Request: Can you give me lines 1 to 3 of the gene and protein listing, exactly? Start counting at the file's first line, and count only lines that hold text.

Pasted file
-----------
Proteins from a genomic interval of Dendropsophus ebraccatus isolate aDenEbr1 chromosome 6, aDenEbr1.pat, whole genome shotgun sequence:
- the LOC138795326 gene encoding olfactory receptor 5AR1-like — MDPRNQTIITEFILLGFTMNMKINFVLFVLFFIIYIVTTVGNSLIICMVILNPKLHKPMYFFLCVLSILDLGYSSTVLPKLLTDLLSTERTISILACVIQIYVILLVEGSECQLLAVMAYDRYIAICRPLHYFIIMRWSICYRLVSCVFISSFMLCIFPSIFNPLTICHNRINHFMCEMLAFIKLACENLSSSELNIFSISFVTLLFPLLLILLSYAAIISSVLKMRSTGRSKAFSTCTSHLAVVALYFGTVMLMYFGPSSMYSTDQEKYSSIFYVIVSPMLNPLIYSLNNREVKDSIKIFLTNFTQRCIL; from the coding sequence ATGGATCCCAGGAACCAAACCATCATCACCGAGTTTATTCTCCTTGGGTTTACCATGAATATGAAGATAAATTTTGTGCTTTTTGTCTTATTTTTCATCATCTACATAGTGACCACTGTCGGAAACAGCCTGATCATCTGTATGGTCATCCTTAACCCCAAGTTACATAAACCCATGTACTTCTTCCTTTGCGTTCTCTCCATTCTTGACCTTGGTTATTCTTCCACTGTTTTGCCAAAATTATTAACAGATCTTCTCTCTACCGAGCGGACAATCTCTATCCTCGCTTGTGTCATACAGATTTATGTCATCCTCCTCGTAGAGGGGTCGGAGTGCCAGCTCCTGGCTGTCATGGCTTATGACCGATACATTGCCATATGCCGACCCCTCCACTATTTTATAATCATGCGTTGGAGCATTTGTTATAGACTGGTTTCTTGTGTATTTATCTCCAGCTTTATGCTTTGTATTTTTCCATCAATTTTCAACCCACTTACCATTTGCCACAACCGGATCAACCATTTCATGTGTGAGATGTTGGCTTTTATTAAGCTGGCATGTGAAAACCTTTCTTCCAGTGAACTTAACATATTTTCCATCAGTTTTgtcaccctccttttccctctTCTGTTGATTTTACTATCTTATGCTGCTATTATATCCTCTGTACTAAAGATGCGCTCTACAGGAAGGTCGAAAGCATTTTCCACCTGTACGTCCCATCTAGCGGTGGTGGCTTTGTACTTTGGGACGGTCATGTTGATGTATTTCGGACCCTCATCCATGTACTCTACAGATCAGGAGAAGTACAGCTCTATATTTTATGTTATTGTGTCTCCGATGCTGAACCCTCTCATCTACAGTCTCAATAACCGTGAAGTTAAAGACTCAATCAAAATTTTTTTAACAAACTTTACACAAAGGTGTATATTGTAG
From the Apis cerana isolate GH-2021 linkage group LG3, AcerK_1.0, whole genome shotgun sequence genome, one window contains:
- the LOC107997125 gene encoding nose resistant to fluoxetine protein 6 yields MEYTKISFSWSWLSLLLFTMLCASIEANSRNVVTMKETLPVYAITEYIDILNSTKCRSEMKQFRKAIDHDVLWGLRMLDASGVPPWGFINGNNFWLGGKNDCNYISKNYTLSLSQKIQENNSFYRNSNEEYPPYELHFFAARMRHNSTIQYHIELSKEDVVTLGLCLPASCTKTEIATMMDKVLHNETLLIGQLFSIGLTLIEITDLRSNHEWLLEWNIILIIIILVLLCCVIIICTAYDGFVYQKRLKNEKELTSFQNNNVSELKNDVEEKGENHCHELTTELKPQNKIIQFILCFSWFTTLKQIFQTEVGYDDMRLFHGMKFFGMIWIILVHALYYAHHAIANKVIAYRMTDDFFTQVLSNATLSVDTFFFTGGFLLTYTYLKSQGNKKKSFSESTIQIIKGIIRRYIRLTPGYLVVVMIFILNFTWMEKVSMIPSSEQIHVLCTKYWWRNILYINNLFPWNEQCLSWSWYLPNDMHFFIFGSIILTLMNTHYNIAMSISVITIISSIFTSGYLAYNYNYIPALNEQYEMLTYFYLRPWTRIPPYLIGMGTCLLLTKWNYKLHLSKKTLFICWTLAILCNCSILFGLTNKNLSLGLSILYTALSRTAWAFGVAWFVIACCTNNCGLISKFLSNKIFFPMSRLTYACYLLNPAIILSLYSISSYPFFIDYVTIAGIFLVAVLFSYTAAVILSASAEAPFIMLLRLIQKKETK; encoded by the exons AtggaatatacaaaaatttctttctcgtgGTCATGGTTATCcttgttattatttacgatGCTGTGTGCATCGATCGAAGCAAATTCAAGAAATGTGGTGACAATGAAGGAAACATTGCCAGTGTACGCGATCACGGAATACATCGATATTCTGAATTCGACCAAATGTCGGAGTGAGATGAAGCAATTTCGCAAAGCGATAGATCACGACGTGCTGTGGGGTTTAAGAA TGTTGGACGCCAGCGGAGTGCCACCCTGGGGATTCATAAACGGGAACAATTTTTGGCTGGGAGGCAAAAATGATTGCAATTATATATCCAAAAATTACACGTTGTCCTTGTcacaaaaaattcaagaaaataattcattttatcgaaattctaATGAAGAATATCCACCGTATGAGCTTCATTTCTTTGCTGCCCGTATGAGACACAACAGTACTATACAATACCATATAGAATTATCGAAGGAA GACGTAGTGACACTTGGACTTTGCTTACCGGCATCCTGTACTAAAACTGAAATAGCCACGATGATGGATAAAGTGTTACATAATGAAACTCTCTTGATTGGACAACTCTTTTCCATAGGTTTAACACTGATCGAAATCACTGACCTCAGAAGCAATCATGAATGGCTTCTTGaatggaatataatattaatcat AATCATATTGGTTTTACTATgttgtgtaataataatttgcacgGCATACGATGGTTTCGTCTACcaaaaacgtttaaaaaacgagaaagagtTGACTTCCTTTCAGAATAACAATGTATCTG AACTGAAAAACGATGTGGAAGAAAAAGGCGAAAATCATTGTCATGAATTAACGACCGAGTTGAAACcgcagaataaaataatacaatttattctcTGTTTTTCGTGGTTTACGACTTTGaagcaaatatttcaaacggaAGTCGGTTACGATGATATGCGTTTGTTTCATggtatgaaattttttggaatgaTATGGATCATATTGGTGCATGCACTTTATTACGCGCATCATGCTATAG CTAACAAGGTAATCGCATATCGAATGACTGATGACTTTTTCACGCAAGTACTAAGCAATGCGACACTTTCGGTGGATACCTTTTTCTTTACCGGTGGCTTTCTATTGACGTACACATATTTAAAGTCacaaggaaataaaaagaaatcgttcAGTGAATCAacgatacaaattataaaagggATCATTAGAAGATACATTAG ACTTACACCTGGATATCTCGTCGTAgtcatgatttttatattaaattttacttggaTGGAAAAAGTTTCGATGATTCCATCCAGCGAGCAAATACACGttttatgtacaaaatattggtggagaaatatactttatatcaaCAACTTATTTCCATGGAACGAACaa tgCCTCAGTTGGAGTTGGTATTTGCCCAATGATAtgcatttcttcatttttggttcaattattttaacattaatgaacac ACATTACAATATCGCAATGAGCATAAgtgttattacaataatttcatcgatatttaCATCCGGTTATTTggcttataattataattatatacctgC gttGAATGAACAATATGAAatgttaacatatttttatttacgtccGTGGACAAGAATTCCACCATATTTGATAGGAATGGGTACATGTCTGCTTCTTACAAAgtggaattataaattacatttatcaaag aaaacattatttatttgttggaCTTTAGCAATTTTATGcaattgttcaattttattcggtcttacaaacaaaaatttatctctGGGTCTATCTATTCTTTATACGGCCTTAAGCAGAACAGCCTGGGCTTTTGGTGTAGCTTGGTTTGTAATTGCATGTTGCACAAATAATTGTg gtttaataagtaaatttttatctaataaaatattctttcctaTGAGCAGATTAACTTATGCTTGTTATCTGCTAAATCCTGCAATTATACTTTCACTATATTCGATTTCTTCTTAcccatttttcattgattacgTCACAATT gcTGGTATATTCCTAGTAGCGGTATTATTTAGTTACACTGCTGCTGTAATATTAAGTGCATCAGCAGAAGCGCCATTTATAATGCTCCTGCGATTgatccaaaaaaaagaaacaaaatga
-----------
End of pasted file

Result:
Proteins from a genomic interval of Dendropsophus ebraccatus isolate aDenEbr1 chromosome 6, aDenEbr1.pat, whole genome shotgun sequence:
- the LOC138795326 gene encoding olfactory receptor 5AR1-like — MDPRNQTIITEFILLGFTMNMKINFVLFVLFFIIYIVTTVGNSLIICMVILNPKLHKPMYFFLCVLSILDLGYSSTVLPKLLTDLLSTERTISILACVIQIYVILLVEGSECQLLAVMAYDRYIAICRPLHYFIIMRWSICYRLVSCVFISSFMLCIFPSIFNPLTICHNRINHFMCEMLAFIKLACENLSSSELNIFSISFVTLLFPLLLILLSYAAIISSVLKMRSTGRSKAFSTCTSHLAVVALYFGTVMLMYFGPSSMYSTDQEKYSSIFYVIVSPMLNPLIYSLNNREVKDSIKIFLTNFTQRCIL; from the coding sequence ATGGATCCCAGGAACCAAACCATCATCACCGAGTTTATTCTCCTTGGGTTTACCATGAATATGAAGATAAATTTTGTGCTTTTTGTCTTATTTTTCATCATCTACATAGTGACCACTGTCGGAAACAGCCTGATCATCTGTATGGTCATCCTTAACCCCAAGTTACATAAACCCATGTACTTCTTCCTTTGCGTTCTCTCCATTCTTGACCTTGGTTATTCTTCCACTGTTTTGCCAAAATTATTAACAGATCTTCTCTCTACCGAGCGGACAATCTCTATCCTCGCTTGTGTCATACAGATTTATGTCATCCTCCTCGTAGAGGGGTCGGAGTGCCAGCTCCTGGCTGTCATGGCTTATGACCGATACATTGCCATATGCCGACCCCTCCACTATTTTATAATCATGCGTTGGAGCATTTGTTATAGACTGGTTTCTTGTGTATTTATCTCCAGCTTTATGCTTTGTATTTTTCCATCAATTTTCAACCCACTTACCATTTGCCACAACCGGATCAACCATTTCATGTGTGAGATGTTGGCTTTTATTAAGCTGGCATGTGAAAACCTTTCTTCCAGTGAACTTAACATATTTTCCATCAGTTTTgtcaccctccttttccctctTCTGTTGATTTTACTATCTTATGCTGCTATTATATCCTCTGTACTAAAGATGCGCTCTACAGGAAGGTCGAAAGCATTTTCCACCTGTACGTCCCATCTAGCGGTGGTGGCTTTGTACTTTGGGACGGTCATGTTGATGTATTTCGGACCCTCATCCATGTACTCTACAGATCAGGAGAAGTACAGCTCTATATTTTATGTTATTGTGTCTCCGATGCTGAACCCTCTCATCTACAGTCTCAATAACCGTGAAGTTAAAGACTCAATCAAAATTTTTTTAACAAACTTTACACAAAGGTGTATATTGTAG
From the Apis cerana isolate GH-2021 linkage group LG3, AcerK_1.0, whole genome shotgun sequence genome, one window contains: